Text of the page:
NEW YORK (GenomeWeb) – A National Institutes of Health-led team has uncovered epigenetic changes in a subset of gastrointestinal stromal tumors that appear to silence a key gene to promote tumor formation.
As they reported in Science Translational Medicine today, the National Cancer Institute's Paul Meltzer and his colleagues performed targeted exome sequencing on nearly 60 samples from GIST patients who are deficient in succinate dehydrogenase (SDH). However, the researchers found that slightly more than a quarter of the patients lacked an inactivating mutation in any of the genes encoding SDH subunits. But through methylome profiling, they found that 15 of those SDH-deficient, or dSDH, patients, instead, had hypermethylated promoter regions specific to the SDHC gene.
"The discovery of SDHC epimutation provides a unifying explanation for the pathogenesis of dSDH GIST, whereby loss of SDH function stems from either SDHx mutation or SDHC epimutation." Meltzer and his colleagues wrote in their paper.
SDH-inactivating mutations are thought to give rise to GIST by turning on an angiogenesis, glycolysis, and cell proliferation pathway that is typically induced through hypoxia. The mutations are also thought to lead to nuclear epigenomic remodeling by disrupting the Krebs cycle and thus also contribute to tumorigenesis.
To examine the molecular mechanism behind the disease, the researchers sequenced the genomic regions encoding the SDH subunits from 59 patients with dSDH GIST using a custom-capture, single-molecule next-generation DNA sequencing assay. SDH inactivation was determined through both immunohistochemistry and genomic hypermethylation, a hallmark of the disease.
Of these tumors, 40 had a coding sequence mutation in one of the SDH subunit genes. Copy number and genotyping microarray analysis found that a further three tumors had intragenic deletion. However, 16 dSDH GIST cases had wild-type SDH genes.
By analyzing the DNA methylome of the 59 dSDH GIST cases using the Illumina 450K Infinium methylation BeadArray, Meltzer and his colleagues found that the dSDH GIST cases with wild-type SDH genes had significantly higher methylation levels at 11 CpG targets, compared to the dSDH GIST cases with mutant SDH genes.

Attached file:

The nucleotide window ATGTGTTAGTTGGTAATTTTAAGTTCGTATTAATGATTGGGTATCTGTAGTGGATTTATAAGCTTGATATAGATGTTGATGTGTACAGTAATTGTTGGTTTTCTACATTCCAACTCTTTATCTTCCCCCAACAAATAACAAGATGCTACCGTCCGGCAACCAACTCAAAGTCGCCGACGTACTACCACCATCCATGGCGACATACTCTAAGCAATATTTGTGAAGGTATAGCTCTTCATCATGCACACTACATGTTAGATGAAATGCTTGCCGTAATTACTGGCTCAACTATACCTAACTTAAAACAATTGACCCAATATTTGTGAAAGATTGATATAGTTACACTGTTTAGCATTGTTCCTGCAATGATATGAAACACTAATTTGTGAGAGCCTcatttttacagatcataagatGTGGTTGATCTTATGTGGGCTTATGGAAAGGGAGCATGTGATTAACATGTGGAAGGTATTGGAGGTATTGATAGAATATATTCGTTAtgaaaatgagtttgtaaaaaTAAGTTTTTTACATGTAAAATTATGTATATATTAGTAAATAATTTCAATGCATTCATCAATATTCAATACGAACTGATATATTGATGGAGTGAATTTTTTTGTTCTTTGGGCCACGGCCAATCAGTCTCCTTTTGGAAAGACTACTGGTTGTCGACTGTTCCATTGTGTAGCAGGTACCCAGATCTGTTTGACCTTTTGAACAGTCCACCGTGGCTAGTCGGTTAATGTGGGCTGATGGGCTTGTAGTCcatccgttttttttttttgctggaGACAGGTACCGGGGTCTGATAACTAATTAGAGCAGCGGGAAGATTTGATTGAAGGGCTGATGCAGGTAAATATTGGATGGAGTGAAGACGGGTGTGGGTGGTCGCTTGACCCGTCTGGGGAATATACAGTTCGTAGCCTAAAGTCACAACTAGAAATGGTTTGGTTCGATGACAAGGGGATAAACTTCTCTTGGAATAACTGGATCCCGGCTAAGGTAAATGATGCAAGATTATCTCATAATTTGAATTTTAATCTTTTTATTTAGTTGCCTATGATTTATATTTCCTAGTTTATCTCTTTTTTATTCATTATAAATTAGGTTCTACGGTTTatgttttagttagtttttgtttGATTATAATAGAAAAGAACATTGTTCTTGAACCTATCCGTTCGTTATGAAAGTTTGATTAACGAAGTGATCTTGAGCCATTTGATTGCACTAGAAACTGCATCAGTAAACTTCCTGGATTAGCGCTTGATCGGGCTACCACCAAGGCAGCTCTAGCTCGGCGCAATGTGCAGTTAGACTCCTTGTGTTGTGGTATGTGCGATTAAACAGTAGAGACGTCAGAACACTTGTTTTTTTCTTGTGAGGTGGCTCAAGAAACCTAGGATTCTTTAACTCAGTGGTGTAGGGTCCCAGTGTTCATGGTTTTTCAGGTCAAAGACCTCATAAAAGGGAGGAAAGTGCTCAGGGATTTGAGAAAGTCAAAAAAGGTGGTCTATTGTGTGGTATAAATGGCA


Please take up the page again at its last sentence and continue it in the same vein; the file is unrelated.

Those targets, the researchers noted, mapped to a 656 basepair region that includes the promoter for the gene encoding the SDHC subunit.
Outside this region, they noted no differences in methylation levels between the two groups, including the regions encoding other SDH subunits or their promoters. Additionally, deep sequencing of the dozen dSDH GISTs that were fully methylated was unable to uncover any recurrent genomic aberrations in a 130 kilobase window surrounding SDHC.
"Thus, on the basis of the absence of identified genomic aberration, SDHC promoter methylation in GIST is consistent with primary epimutation, although future discovery of a molecular mechanism may favor reclassification as secondary epimutation," Meltzer and his colleagues said.
Overall, the researchers said that 58 of their 59 dSDH GIST cases had either a mutation in an SDH subunit encoding gene, SDHC promoter hypermethylation, or both a mutation in the SDHC subunit gene and hypermethylation of that gene's promoter.
Meltzer and his colleagues also analyzed the methylation profiles of a reference panel of more than 2,300 normal and cancer tissues, as well as data from The Cancer Genome Atlas and the Gene Expression Omnibus, and found that this hypermethylation epigenotype was largely specific to GIST.
Using an Affymetrix array and 20 GIST samples, the researchers reported that SDHC is silenced in the dSDH GIST cases with wild-type SDH genes that have the SDHC epimutation.
They further examined whether this epimutation was a constitutional change by testing blood and saliva from dSDH GIST cases with patients with wild-type SDH genes. Both whole blood and saliva showed "a small, though statistically significant uptick in SDHC promoter methylation, as compared to the cases with SDH mutations.
"Overall, we interpret SDHC hypermethylation in the blood and saliva of SDHx-WT/SDHC-epimutant GIST patients to be biologically relevant and consistent with a mosaic constitutional epimutation that is clonally expanded in tumor cells; moreover, this somatic mosaicism is consistent with postzygotic SDHC promoter methylation reprogramming," the researchers said.
The researchers also suggested that the SDHC epimutation could present a treatment target, as demethylating agents like decitabine could possibly restore SDHC expression and SDH function